The Emerald Atlas – Books of Beginning

Kate, Michael and Emma grew up in orphanages, but they are not orphans. As the oldest, Kate remembers their parents best. She remembers her mother saying good-bye, promising they would be together as a family again.

But that was ten years ago. Ten difficult years. Kate has done her best to keep the memory of their parents alive in her siblings, to keep her family together – all while wondering why. Why were they separated from their parents? Where are they now? Why haven’t their parents come for them?

She’s about to have some of her questions answered in the new orphanage in Cambridge Falls. It is a mysterious place – what kind of orphanage has only three children?

Then they discover an enchanted atlas. And the real adventures begin.

I am not a huge fan of fantasy books, but I really enjoyed this one. The seemingly impossible situations pile on top of each other, as author John Stephens creates more suspense and adventure with every chapter. I listened to the audio book, read by master narrator Jim Dale whose varying voices and consistent characters are unmatched in audio narration.

Highly recommended for ages 10 and up.

Note on worldview: The interesting thing about fantasy is that authors can break the rules of this world, usually using ‘magic’ as their tool. This series in no exception. What is also interesting about fantasy is that it reveals the author’s worldview, some more clearly than others. As I continue reading / listening to this series, Stephen’s worldview has come more clearly into focus. I point this out so you can be aware of it, not to discourage you from reading them.

I can more clearly explain this in contrast to CS Lewis’ Chronicles of Narnia. Lewis uses ‘magic’ too, but it’s a deep magic, to which Aslan himself is subject. Aslan is also the creator of that world, and a personal, intimate personality with power.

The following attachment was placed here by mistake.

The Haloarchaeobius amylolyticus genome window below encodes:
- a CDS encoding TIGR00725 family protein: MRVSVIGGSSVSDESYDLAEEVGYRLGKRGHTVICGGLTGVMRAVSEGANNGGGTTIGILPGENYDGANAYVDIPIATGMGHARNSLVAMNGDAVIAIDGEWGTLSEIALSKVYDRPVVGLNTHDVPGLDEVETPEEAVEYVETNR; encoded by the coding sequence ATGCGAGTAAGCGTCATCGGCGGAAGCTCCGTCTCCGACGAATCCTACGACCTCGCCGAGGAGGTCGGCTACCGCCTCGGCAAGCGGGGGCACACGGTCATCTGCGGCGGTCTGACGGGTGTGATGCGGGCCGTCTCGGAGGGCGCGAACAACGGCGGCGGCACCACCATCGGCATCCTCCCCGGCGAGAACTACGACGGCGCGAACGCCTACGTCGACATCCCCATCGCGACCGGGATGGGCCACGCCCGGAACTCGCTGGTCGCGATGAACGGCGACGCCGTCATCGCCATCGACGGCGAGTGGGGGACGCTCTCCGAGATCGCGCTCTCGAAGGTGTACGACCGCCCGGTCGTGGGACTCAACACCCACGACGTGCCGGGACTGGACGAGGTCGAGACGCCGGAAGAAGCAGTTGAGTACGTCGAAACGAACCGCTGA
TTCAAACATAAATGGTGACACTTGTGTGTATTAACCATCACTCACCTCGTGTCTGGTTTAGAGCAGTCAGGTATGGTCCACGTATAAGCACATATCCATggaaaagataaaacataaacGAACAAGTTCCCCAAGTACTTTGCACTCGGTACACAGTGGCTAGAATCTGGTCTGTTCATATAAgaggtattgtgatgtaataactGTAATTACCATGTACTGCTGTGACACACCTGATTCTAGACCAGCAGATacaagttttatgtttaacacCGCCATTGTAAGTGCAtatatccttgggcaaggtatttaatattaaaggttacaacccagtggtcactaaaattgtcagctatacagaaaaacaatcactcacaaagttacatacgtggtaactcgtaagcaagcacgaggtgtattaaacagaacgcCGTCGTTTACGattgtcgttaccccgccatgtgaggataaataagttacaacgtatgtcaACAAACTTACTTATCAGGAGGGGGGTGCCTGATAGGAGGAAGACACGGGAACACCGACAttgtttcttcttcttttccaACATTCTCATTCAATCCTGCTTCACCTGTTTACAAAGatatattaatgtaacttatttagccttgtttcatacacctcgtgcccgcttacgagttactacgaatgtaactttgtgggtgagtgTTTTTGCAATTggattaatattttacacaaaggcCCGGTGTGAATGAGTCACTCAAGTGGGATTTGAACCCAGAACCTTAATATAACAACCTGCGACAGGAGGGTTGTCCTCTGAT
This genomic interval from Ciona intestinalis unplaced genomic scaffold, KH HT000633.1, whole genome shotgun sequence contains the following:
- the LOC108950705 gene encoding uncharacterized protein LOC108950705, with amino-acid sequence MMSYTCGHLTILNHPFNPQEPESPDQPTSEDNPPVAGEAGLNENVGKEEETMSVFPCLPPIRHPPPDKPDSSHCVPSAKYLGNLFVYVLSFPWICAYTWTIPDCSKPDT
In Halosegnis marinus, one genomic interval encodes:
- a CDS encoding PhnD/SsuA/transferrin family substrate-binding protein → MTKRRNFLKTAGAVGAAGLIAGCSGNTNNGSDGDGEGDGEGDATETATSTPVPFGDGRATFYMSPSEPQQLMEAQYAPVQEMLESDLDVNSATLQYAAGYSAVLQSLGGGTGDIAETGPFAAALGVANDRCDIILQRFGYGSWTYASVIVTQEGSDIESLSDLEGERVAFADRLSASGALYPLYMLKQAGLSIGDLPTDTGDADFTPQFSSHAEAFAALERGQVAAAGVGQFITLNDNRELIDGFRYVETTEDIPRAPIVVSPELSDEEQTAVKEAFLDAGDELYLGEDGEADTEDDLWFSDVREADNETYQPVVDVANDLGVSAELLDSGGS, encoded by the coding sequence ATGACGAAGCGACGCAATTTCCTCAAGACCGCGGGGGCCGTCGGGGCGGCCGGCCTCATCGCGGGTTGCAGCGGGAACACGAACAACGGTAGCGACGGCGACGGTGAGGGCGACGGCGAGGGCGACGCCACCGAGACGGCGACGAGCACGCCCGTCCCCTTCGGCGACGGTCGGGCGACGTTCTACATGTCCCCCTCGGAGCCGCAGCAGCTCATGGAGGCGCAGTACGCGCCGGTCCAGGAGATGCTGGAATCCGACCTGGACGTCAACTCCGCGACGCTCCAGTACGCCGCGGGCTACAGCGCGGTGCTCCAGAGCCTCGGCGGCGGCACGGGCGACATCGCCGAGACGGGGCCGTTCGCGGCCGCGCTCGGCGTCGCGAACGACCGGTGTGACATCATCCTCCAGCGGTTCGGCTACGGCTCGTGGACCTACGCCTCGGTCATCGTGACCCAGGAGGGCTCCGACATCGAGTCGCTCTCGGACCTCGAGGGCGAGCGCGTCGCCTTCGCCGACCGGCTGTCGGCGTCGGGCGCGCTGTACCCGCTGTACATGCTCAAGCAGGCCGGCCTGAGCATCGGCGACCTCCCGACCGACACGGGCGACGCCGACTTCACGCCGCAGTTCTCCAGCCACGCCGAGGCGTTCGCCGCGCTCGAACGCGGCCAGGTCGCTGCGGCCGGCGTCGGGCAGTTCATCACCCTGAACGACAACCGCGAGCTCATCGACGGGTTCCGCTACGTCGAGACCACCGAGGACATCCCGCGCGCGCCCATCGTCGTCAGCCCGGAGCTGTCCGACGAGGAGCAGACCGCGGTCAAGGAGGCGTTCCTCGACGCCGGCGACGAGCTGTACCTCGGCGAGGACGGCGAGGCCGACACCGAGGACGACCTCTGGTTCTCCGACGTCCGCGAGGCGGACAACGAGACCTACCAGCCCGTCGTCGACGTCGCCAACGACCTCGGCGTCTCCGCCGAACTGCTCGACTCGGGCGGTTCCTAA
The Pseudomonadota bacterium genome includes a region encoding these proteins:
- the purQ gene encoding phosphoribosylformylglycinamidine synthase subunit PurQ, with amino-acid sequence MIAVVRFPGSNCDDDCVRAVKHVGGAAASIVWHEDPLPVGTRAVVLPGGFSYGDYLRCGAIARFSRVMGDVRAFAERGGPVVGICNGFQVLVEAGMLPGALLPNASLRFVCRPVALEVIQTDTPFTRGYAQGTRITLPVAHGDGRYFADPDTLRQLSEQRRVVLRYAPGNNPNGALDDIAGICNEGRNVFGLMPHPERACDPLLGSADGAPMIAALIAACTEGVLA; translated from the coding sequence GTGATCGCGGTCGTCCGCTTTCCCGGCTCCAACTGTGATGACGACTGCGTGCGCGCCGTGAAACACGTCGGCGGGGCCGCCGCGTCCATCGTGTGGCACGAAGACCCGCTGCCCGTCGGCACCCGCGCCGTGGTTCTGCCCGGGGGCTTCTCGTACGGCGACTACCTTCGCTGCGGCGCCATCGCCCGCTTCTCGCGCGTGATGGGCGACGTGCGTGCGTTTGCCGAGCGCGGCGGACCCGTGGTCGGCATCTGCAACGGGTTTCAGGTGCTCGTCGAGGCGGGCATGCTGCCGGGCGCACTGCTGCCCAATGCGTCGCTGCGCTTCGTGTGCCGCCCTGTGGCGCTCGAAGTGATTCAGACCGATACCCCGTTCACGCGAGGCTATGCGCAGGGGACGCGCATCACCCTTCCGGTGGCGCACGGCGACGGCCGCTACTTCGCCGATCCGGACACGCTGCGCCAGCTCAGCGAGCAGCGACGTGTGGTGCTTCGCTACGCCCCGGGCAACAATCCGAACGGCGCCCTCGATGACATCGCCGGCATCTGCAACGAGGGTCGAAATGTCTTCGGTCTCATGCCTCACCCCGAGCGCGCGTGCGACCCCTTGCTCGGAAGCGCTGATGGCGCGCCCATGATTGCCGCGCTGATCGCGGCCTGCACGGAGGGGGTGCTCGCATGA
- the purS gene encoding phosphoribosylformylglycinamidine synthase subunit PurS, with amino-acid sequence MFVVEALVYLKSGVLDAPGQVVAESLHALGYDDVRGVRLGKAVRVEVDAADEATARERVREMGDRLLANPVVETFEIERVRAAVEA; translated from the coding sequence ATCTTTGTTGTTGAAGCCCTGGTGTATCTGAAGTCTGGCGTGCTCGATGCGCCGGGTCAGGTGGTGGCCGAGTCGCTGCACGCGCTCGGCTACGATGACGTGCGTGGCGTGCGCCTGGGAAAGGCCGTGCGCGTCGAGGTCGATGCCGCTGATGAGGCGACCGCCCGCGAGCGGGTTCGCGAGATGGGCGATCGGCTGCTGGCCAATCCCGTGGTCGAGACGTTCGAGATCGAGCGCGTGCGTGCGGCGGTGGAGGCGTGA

In the Books of Beginning, the magic is collective, from a group of magicians thousands of years earlier, who wrote their wisdom into these books. The power is a very impersonal force, held in a book, which awakens the magic within the children. Yet this impersonal magic requires the children to give themselves utterly to the book – the impersonal force. In Stephen’s world, the universe expands and then implodes upon itself, and then is reborn, again and again.

Very little of this is evident in The Emerald Atlas. Most of it comes out in the second book, The Fire Chronicle. In the third book, The Black Reckoning, everything, of course, climaxes into a huge battle between the forces of good and evil – which in Stephen’s world is not necessarily easy to discern. Emma ends up in the world of the dead, searching for her book of magic, which (spoiler alert!) requires her to judge the dead.

This is another worldview issue which would make for an interesting discussion with children – assuming you read to (or listen to) the books together. In a plot twist (another spoiler alert!), how Emma decides to judge the dead ends up saving the children and their enemy / friend, the Dire Magnus / Rafe.

I highly recommend reading this series with children. It is a great example of how fiction is shaped by world view.

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